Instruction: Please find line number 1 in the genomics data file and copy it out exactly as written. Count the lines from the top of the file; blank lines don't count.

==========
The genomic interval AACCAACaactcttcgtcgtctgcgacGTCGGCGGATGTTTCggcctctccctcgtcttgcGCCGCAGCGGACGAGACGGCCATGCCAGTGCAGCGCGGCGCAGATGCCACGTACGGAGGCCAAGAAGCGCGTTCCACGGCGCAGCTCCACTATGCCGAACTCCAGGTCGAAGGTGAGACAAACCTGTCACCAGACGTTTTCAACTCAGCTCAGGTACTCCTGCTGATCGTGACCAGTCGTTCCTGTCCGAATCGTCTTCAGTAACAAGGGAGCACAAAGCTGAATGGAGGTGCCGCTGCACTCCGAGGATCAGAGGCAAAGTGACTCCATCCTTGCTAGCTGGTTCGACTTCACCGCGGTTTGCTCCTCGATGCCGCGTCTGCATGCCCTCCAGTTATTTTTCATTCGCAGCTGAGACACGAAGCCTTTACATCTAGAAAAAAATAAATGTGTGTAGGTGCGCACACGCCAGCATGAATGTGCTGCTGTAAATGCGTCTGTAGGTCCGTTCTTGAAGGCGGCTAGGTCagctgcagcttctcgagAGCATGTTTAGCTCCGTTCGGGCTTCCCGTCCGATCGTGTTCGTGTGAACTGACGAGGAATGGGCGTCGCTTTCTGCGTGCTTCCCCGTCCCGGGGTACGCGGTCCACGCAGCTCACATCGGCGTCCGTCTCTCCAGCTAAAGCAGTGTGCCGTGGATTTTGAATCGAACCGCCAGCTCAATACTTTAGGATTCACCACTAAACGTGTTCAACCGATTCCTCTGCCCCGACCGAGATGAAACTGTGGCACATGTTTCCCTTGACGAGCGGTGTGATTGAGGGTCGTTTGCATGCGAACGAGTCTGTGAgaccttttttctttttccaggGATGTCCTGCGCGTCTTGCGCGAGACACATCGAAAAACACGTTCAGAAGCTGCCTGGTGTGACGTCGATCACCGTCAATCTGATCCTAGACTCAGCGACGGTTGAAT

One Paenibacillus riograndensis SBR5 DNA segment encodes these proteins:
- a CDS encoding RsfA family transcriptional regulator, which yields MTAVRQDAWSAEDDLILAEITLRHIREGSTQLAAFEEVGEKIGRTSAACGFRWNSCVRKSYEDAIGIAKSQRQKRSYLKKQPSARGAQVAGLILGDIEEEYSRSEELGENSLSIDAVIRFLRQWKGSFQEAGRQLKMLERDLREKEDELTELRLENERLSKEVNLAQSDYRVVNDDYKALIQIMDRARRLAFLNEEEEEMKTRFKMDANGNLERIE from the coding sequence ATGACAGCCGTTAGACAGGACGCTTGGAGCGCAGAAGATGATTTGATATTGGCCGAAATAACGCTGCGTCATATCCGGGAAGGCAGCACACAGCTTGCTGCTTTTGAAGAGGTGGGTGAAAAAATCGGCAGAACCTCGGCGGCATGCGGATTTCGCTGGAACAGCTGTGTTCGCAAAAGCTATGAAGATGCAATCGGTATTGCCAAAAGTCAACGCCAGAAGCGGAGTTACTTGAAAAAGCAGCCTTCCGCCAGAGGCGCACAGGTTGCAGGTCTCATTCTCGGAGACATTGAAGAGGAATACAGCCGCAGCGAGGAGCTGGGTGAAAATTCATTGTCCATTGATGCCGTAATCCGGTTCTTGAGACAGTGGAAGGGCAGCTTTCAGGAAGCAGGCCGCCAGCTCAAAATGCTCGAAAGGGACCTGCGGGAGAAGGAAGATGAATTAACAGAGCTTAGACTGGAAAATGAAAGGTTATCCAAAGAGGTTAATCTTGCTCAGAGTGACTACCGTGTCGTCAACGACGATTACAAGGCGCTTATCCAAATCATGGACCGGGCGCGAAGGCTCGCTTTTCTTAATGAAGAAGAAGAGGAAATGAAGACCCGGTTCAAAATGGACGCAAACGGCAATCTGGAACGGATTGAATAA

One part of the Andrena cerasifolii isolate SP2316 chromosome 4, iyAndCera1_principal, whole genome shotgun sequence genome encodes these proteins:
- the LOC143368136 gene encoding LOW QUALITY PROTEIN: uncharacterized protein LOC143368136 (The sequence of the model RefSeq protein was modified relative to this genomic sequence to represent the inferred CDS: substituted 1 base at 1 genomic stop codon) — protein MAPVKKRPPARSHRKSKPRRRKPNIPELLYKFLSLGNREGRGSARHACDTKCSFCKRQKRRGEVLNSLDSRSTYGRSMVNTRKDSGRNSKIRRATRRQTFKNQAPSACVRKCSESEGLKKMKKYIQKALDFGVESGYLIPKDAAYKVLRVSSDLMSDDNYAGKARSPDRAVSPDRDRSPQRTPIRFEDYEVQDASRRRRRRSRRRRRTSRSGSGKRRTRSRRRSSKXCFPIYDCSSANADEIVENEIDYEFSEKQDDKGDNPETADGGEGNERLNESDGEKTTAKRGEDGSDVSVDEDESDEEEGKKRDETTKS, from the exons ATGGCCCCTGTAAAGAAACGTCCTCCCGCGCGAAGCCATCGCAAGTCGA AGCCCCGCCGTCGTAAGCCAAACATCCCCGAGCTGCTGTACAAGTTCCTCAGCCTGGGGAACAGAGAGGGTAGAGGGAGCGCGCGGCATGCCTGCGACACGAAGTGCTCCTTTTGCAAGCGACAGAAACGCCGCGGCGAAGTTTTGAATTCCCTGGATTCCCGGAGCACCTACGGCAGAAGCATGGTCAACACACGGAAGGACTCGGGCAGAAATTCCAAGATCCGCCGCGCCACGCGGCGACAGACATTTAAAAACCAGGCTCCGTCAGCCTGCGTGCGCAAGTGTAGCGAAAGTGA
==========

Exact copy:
The genomic interval AACCAACaactcttcgtcgtctgcgacGTCGGCGGATGTTTCggcctctccctcgtcttgcGCCGCAGCGGACGAGACGGCCATGCCAGTGCAGCGCGGCGCAGATGCCACGTACGGAGGCCAAGAAGCGCGTTCCACGGCGCAGCTCCACTATGCCGAACTCCAGGTCGAAGGTGAGACAAACCTGTCACCAGACGTTTTCAACTCAGCTCAGGTACTCCTGCTGATCGTGACCAGTCGTTCCTGTCCGAATCGTCTTCAGTAACAAGGGAGCACAAAGCTGAATGGAGGTGCCGCTGCACTCCGAGGATCAGAGGCAAAGTGACTCCATCCTTGCTAGCTGGTTCGACTTCACCGCGGTTTGCTCCTCGATGCCGCGTCTGCATGCCCTCCAGTTATTTTTCATTCGCAGCTGAGACACGAAGCCTTTACATCTAGAAAAAAATAAATGTGTGTAGGTGCGCACACGCCAGCATGAATGTGCTGCTGTAAATGCGTCTGTAGGTCCGTTCTTGAAGGCGGCTAGGTCagctgcagcttctcgagAGCATGTTTAGCTCCGTTCGGGCTTCCCGTCCGATCGTGTTCGTGTGAACTGACGAGGAATGGGCGTCGCTTTCTGCGTGCTTCCCCGTCCCGGGGTACGCGGTCCACGCAGCTCACATCGGCGTCCGTCTCTCCAGCTAAAGCAGTGTGCCGTGGATTTTGAATCGAACCGCCAGCTCAATACTTTAGGATTCACCACTAAACGTGTTCAACCGATTCCTCTGCCCCGACCGAGATGAAACTGTGGCACATGTTTCCCTTGACGAGCGGTGTGATTGAGGGTCGTTTGCATGCGAACGAGTCTGTGAgaccttttttctttttccaggGATGTCCTGCGCGTCTTGCGCGAGACACATCGAAAAACACGTTCAGAAGCTGCCTGGTGTGACGTCGATCACCGTCAATCTGATCCTAGACTCAGCGACGGTTGAAT